POSITIVE FEEDBACK ONLINE -
Sonic Satori - the Nola
Boxer Gets Out of the Box
Carl Marchisotto has been designing loudspeakers for about as long as I have existed. He worked for Jon Dahlquist in the seventies, where he was Director of Engineering, and produced all the DQ models past the DQ-10, the DQ-20 and 20i (actually). In 1991 he struck out on his own and created Alon; where his designs were critically acclaimed. You might be hard-pressed to find an owner willing to part with their pair of Alon IV's for example; a speaker that, despite its age (now approaching 20 years) still has Marchisotto fielding calls from proud owners looking for re-cones or upgrades. That's the mark of a classic loudspeaker: Buyers holding onto their pairs for a decade or two. That's how long a decent speaker should last, as far as I'm concerned. On my first job selling audio gear when I went to work for Soundscape in Santa Rosa, California (in 2004), the first thing I sold was a pair of Alon IV's! I found them in the back corner of the store, along with a bunch of other used equipment. I was familiar with their sound, used the IVs to set up a used system; hoping to impress Marc Silver (the boss). I knew I could make the Alons sing. Two days later I sold that entire system, which also included an older McCormack line stage and stereo amp, and the EAD transport and its DAC. That experience helped kill my fear of sales. And I've paid close attention to Marchisotto's designs, and their evolution ever since.
Carl was also one of the first speaker manufacturers that took the time to teach me about proper speaker placement when I started doing set-up for Harry Pearson. Being nineteen years old I felt I was so young that designers wouldn't take me seriously, but Marchisotto saw past my young years, understanding that I was thirsty for knowledge. Does this history bias my view of his products? Perhaps, but I have not got into everything he has done. For one thing, our tastes, especially in music, differ greatly at times. This didn't matter when I first heard his new Boxer two-ways at RMAF this year. The sound was so warm and engaging I spent more time listening there than anywhere else. I may have even bothered the folks running the room a bit, as I fed the system disc after disc, trying to appraise their potential. Finally, I told Carl I needed to hear them at home, and he actually sent me the very pair from the show.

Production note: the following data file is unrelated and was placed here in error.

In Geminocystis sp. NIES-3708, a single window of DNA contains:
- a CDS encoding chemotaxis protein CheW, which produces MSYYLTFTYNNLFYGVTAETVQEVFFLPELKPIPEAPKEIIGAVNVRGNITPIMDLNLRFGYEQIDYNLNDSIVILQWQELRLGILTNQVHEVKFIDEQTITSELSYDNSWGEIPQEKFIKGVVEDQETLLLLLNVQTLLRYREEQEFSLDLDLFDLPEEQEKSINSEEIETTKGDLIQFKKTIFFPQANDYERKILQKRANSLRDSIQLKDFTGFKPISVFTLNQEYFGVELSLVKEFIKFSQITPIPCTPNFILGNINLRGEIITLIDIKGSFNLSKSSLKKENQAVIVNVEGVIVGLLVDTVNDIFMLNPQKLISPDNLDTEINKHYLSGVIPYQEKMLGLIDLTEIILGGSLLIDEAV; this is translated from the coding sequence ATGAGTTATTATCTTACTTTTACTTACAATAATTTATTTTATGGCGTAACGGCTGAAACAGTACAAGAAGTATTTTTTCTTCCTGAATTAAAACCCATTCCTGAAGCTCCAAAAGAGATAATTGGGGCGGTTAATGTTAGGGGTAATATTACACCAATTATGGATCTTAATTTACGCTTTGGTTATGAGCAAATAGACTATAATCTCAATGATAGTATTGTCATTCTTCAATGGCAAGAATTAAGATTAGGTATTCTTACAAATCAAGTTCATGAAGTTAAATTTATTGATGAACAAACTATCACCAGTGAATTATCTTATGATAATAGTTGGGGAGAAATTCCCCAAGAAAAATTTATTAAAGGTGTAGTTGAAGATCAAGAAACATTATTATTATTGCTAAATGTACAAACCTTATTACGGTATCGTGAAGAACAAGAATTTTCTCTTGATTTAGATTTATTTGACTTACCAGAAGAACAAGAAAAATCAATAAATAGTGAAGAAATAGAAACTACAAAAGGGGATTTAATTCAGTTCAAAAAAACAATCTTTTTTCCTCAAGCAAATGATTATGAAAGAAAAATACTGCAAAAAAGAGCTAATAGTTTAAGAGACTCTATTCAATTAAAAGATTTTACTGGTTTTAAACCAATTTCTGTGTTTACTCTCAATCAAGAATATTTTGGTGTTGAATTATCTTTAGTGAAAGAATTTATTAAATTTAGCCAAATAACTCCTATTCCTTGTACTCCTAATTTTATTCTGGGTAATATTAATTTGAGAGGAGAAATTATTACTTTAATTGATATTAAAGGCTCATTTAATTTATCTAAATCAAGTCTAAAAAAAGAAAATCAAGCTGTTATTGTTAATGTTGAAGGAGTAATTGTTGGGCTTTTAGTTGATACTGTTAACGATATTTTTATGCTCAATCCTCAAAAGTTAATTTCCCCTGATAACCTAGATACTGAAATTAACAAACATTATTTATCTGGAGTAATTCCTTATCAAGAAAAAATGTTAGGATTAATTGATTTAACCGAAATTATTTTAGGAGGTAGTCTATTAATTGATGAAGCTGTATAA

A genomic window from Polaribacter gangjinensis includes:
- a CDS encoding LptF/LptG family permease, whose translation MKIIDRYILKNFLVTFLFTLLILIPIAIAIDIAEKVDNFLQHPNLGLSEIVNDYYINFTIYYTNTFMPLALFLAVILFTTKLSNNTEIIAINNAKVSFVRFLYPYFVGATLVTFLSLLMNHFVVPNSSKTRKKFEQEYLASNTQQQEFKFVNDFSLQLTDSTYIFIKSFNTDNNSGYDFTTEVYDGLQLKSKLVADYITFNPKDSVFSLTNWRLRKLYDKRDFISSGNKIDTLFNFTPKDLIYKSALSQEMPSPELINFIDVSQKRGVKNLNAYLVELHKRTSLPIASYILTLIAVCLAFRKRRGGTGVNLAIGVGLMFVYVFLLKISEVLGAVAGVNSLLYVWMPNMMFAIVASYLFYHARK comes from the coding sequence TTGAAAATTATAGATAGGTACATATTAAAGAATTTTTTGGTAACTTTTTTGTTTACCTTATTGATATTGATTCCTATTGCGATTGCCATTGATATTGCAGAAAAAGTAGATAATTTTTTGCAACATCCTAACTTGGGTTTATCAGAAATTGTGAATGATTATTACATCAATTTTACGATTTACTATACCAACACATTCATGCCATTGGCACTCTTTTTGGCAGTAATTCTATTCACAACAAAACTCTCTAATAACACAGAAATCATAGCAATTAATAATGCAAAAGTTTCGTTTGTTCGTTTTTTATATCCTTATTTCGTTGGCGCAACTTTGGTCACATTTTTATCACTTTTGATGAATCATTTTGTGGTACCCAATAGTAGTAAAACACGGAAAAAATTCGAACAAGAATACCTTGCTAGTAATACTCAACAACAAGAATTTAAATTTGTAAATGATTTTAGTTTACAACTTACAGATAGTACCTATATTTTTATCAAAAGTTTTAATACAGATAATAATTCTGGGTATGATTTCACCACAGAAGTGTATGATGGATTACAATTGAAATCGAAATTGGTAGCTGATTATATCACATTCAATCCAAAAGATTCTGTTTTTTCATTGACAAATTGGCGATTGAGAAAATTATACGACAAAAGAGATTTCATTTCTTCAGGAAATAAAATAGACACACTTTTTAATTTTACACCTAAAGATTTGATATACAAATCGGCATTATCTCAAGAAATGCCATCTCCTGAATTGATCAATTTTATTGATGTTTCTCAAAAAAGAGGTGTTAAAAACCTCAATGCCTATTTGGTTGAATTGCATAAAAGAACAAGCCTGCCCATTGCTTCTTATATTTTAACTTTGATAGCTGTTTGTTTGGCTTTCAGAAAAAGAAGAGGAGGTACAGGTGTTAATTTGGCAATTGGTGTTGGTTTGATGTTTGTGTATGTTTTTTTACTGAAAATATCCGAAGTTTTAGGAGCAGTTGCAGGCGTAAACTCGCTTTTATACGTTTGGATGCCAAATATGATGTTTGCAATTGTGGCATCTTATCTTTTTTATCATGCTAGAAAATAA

The result? I've been having so much fun listening since they got here, that I did not want to sit down and write about their performance! I'd rather toss in some new tunes and relax. This is the job however, and so here is my attempt to shed some light on why I like the Boxers:
The Nola Boxer is a two-way speaker, and those familiar with my past Sonic Satori articles know about my real bias, and that is for two-way speaker systems. True, they cannot produce earth-shattering bass of many floorstanders, but I find them to be more fluid and coherent in their musical response. Meaning: There is less in the way of the music (less drivers, crossover componentry, filters, etc.) and therefore when a two-way design is at its best, I get more enmeshed in the music and less concerned with the "Hi-fi" aspects of the sound. The Boxers, like the Reference 3A Dulcets (my current reference) not only get out of the way, but they also create an image and a sound that is exciting not fatiguing. This is no easy accomplishment for a loudspeaker, at least not to this reviewer's ear. Too often I find a speaker either too forward (which kills the ear after extended listening) or too withdrawn (you know the type; those tweaky audiophile speakers that sound great when listening to Stan Getz, but fall apart at the first AC/DC snare hit). The Boxers have done exceedingly well across the board, and we've thrown everything their way.
The speakers incorporate a 6½" bass/midrange driver (including a laminated pulp cone—which, as stated on the Nola website, cuts down on coloration) and a silk dome tweeter. The main driver is loaded via a rear firing twin-flared port (aiding in less distortion and noise—according to Marchisoto). There is also diffraction ring surrounding the tweeter (looks and feels like black felt), something familiar if you've seen other Nola speakers (like on the Viper series for example). The speaker terminals are high quality (how many cheap, plastic terminals have you seen, that strip under your fingers) which are hefty and solid. This aids in making a firm cable connection, and they are fixed directly to the cabinet—another low-noise consideration. The cabinet dimensions are: 15.5 inches H x 8 inches W x 11.5 inches D. Our pair came in cherry, which actually looks a little like rosewood (there is a deep red tint to them, which is enhanced with natural lighting—they look different in the afternoon sunshine for example; beautiful) and the fit and finish is superbly executed. The cabinets are silky smooth (the varnish gives them a gliding feel) and the top corners are nicely rounded. These cabinets are actually the best I have seen from Nola yet, and I was psyched to let them know that. If you would like the lowdown on their website and click on "products" then "monitor." Now it's time to get down to the important stuff; the music.